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Visualizing Data: Self-Documenting Ant files : Page 3

Interactive graphical views of your Ant build files give you more information faster, reduce errors, and provide intuitive methods to help you comprehend, modify, and test build targets.

Ant's Intrinsic Help Facility
Yet another approach that takes virtually no installation is the -projecthelp option of Ant itself.

Ant's Intrinsic Help Facility

Ease of Installation5
  • No installation required; you use the built-in command-line option.
  • To force "help" to be the default, just insert the help target code fragment and set the project default to that target.
Ease of Use5Invoke Ant with command-line flag -projecthelp or with no arguments.
Shows Targets4
  • Lists targets with descriptions, but no source.
  • Displays only public ones; keeps private ones private.
Shows Connections1 
Strengths Exposes only public targets; good API summary.
Weaknesses Shows no relationships, ordering, or source.
Sample file build-help.xml
Download —none—

Figure 6. Ant's Built-In Help: The "-projecthelp" command-line option reveals the public API of your build file.
Figure 6 shows the output for the build file in Listing 1, which displays the project description, all the public targets, and the default target. This is very basic output, of course, but it does two things very well: It presents a summary of what the build file does, and it shows only the public API.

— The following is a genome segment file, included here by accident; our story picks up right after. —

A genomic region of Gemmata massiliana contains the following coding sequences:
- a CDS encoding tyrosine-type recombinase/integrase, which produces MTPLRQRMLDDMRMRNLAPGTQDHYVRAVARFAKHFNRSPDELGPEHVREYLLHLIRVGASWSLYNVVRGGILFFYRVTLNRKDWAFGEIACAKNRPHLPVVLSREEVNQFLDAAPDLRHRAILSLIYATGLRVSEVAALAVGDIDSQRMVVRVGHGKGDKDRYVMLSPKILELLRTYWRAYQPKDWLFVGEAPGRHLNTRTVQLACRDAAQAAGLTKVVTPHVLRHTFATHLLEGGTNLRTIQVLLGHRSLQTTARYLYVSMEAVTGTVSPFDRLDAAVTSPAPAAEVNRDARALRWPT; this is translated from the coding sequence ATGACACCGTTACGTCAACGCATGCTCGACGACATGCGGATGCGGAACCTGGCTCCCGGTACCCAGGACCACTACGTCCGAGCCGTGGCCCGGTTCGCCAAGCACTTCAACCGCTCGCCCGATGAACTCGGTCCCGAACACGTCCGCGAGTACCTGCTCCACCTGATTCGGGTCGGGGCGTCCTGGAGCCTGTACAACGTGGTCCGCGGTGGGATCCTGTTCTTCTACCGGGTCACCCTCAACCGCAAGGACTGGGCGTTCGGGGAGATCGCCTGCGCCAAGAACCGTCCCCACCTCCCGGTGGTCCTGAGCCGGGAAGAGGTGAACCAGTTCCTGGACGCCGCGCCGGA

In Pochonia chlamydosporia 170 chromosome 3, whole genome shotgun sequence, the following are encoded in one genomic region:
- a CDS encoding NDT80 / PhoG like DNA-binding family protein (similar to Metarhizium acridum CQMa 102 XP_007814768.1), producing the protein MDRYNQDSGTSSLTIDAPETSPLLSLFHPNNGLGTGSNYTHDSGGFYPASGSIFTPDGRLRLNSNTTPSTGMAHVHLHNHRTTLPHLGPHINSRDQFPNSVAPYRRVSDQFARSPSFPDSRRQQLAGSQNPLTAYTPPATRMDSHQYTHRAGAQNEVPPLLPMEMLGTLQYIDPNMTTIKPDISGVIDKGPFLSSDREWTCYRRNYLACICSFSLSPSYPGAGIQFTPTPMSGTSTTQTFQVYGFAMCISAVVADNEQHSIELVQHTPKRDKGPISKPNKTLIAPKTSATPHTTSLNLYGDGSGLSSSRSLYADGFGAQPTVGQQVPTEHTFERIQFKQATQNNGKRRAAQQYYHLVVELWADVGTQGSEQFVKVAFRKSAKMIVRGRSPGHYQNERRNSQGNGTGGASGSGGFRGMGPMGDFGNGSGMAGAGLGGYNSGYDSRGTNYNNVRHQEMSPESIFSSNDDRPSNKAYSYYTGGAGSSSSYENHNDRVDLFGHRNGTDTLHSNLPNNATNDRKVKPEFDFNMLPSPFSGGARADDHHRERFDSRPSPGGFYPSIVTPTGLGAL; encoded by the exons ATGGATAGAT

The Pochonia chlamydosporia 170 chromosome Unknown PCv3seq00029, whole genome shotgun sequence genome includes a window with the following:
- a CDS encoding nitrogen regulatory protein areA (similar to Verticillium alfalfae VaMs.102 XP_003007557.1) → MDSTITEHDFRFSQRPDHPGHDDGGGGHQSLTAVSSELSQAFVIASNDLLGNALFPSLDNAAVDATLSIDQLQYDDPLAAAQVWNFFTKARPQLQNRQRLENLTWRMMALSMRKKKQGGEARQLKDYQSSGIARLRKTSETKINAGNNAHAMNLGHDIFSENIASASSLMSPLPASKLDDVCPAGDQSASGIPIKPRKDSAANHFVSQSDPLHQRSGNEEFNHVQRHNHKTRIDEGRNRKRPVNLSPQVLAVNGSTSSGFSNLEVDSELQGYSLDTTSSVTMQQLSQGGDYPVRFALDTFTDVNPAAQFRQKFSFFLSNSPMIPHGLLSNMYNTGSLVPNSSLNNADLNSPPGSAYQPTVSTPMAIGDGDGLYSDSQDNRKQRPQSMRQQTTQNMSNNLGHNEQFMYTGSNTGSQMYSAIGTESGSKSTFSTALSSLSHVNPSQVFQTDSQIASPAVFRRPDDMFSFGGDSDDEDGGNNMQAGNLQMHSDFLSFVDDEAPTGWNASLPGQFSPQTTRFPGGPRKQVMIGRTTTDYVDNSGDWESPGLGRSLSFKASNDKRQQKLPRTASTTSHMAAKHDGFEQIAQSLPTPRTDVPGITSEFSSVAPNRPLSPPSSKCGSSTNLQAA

Not satisfied to leave well enough alone, however, I prefer the convention of many command-line tools, which is that when you don't provide any arguments, the command simply describes its own usage and nothing else. With Ant, you could certainly argue that you want your build file to default to a specified action (as you'll see in several examples shortly) but I think it's useful to learn how to make help the default because this tip is rather obscure to track down if and when you need it.

The sample build file shows how you can make the help target the default. Simply set the default attribute to the help target and define the target as shown. (I have called it "help" but you are free to name it anything as long as you update both the target name and its reference.)

   <project name="MyProject" default="help" basedir=".">
           simple example build file
     <!-- set global properties for this build -->
     <property name="src" location="src"/>
     <property name="build" location="build"/>
     <property name="dist"  location="dist"/>
       <target name="help" 
         description="a wee bit of help">
Figure 7. Help Target Output: After you instrument the code with a "help" target, launching Ant with no arguments gives you the same result as using the "-projecthelp" argument.
<java classname= "org.apache.tools.ant.Main"> <arg value="-buildfile"/> <arg value="${ant.file}"/> <arg value="-projecthelp"/> </java> </target> . . . </project>
With this target installed in your build file, you can then invoke the build file with no arguments and get the same output that the -projecthelp argument would return, as shown in Figure 7.

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